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As the name suggests, this style of yoga “restores” the body to its parasympathetic nervous system function, which, in turn, helps the body rest, heal, and restore balance.The main focus of Restorative Yoga is that by relaxing in poses, with the aid of props, without strain or pain, we can achieve physical, mental and emotional relaxation. Restorative yoga classes are very relaxing and slow paced.

The beauty of Restorative yoga is that we don’t have to contract our muscles. Though we often believe we have to ‘work’ to increase our flexibility, we can in fact, achieve more opening by softening and relaxing.

Restorative yoga is suitable for practitioners of all levels. By definition, restorative yoga is a restful practice that holds yoga poses (asanas) for a longer duration using props like yoga blocks, blankets, and bolsters. It is a practice of deep relaxation that emphasizes the meditative aspect of yoga—the union of body and mind. Through the use of props for support, many of the postures are held almost effortlessly.

When the body enters a state of relaxation the mind can also consciously relax as tension is released from both body and mind. The only work that’s required on your part during a restorative yoga practice is to pay attention to your breath and become aware of any sensations or thoughts that may arise.

The benefits of restorative yoga are similar to the many benefits of other styles of yoga, including:

  • Increased relaxation: Deep breathing calms the nervous system to promote relaxation, and research supports a restorative yoga practice as an effective way to relax. A 2014 study suggests that restorative yoga is more effective at inducing relaxation than regular passive stretching.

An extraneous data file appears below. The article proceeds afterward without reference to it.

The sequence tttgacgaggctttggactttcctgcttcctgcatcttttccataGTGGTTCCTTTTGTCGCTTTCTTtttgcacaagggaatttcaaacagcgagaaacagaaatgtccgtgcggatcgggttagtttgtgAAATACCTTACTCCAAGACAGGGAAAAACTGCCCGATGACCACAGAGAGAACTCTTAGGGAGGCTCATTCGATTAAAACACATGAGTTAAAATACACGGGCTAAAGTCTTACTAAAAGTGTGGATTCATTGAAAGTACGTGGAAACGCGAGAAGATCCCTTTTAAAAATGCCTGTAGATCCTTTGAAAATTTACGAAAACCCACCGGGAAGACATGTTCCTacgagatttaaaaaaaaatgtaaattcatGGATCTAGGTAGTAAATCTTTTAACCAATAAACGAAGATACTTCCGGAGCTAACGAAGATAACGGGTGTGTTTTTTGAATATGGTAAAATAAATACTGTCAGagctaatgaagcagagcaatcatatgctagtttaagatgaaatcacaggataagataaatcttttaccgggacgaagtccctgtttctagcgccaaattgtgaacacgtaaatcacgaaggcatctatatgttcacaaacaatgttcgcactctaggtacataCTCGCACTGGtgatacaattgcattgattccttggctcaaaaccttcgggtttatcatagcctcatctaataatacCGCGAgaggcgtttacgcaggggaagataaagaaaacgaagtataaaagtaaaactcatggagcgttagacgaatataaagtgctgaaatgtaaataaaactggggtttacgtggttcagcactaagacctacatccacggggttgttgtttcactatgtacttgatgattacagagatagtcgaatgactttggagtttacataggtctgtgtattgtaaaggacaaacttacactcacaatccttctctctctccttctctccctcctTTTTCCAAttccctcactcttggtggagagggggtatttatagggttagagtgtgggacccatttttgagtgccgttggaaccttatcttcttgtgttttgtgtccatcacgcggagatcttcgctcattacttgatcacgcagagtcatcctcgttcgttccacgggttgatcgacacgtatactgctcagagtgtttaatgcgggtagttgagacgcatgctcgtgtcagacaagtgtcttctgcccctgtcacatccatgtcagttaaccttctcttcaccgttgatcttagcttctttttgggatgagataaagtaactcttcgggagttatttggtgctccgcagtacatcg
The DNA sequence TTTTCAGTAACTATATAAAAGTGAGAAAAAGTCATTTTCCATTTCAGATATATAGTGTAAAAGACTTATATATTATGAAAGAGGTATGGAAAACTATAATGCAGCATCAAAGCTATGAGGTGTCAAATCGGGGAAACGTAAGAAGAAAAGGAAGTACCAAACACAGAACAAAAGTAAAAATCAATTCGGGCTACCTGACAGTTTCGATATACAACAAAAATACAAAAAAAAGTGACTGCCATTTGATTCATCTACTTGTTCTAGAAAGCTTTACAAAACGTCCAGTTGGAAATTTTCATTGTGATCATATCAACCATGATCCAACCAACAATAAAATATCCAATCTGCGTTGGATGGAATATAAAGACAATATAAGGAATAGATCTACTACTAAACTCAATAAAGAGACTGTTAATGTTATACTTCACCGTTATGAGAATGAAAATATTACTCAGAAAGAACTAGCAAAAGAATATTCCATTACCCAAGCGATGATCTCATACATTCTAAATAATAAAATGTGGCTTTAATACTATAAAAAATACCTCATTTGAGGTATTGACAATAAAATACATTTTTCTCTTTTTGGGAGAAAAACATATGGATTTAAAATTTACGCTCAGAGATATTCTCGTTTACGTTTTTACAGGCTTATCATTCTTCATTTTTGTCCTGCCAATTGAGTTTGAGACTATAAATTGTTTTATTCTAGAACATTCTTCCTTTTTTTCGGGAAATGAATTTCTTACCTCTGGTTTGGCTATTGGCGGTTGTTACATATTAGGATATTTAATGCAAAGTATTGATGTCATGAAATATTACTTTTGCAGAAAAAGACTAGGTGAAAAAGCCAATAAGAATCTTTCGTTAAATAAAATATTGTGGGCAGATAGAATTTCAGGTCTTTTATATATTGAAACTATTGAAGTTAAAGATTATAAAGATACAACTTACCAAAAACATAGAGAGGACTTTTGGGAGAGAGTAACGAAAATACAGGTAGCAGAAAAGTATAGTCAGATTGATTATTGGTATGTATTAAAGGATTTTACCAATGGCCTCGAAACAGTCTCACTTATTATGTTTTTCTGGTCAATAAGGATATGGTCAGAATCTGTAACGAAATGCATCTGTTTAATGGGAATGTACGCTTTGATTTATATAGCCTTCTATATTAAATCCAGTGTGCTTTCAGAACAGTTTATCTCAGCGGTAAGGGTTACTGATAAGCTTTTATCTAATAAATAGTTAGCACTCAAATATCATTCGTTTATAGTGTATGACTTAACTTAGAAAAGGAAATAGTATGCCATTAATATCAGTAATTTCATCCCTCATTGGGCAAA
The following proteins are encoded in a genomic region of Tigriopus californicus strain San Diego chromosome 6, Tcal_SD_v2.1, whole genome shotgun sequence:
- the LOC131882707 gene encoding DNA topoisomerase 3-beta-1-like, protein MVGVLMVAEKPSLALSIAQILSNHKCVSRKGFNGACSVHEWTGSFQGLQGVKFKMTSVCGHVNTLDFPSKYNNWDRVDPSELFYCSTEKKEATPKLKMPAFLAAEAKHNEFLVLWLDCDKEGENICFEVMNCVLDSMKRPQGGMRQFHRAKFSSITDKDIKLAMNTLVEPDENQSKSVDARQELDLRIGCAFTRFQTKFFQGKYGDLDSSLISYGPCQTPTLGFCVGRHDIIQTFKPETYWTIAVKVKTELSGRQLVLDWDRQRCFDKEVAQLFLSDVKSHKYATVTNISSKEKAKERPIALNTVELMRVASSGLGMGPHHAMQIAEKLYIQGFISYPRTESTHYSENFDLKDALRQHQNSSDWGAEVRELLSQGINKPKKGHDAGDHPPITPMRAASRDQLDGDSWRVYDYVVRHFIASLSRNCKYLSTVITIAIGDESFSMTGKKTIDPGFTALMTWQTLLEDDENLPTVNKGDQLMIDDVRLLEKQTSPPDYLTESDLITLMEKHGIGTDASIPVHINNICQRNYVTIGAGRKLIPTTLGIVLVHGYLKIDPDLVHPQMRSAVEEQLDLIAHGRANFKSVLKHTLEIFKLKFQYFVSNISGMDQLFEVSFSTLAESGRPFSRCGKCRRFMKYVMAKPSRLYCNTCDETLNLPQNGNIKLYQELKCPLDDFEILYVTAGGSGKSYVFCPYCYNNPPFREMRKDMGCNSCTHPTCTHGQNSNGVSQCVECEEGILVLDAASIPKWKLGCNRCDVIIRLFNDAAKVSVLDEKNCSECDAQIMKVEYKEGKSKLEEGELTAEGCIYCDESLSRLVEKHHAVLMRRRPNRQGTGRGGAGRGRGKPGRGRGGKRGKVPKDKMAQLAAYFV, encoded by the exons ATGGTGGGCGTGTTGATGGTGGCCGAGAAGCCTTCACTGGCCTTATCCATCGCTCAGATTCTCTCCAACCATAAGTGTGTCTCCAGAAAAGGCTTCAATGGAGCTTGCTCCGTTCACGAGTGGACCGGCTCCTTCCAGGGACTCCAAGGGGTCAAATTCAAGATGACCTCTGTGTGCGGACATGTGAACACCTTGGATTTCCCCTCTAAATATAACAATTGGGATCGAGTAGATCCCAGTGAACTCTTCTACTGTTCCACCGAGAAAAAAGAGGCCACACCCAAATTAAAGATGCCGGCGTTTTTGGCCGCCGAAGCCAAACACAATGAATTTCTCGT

• Better sleep: The more relaxed you are, the better your chances are of getting a good night’s rest. A 2020 meta-analysis looked at 19 different studies on how different types of yoga—including restorative yoga—can impact sleep quality. Researchers determined that yoga is an effective intervention for managing sleep problems by increasing melatonin and reducing hyperarousal.
  • Improved well-being: Yoga practices, in general, are commonly associated with improved physical and mental well-being in the general population.
  • Better mood: Research shows that yoga can help those with stress, anxiety, depression, and other mood disorders manage their symptoms.
  • Reduced pain: Studies show that different styles of yoga including restorative yoga are helpful interventions for the management of musculoskeletal pain.
  • Gentle on the body: Restorative yoga practices are gentle on the joints, and consistent practice can strengthen the connective tissues that surround the bones and joints.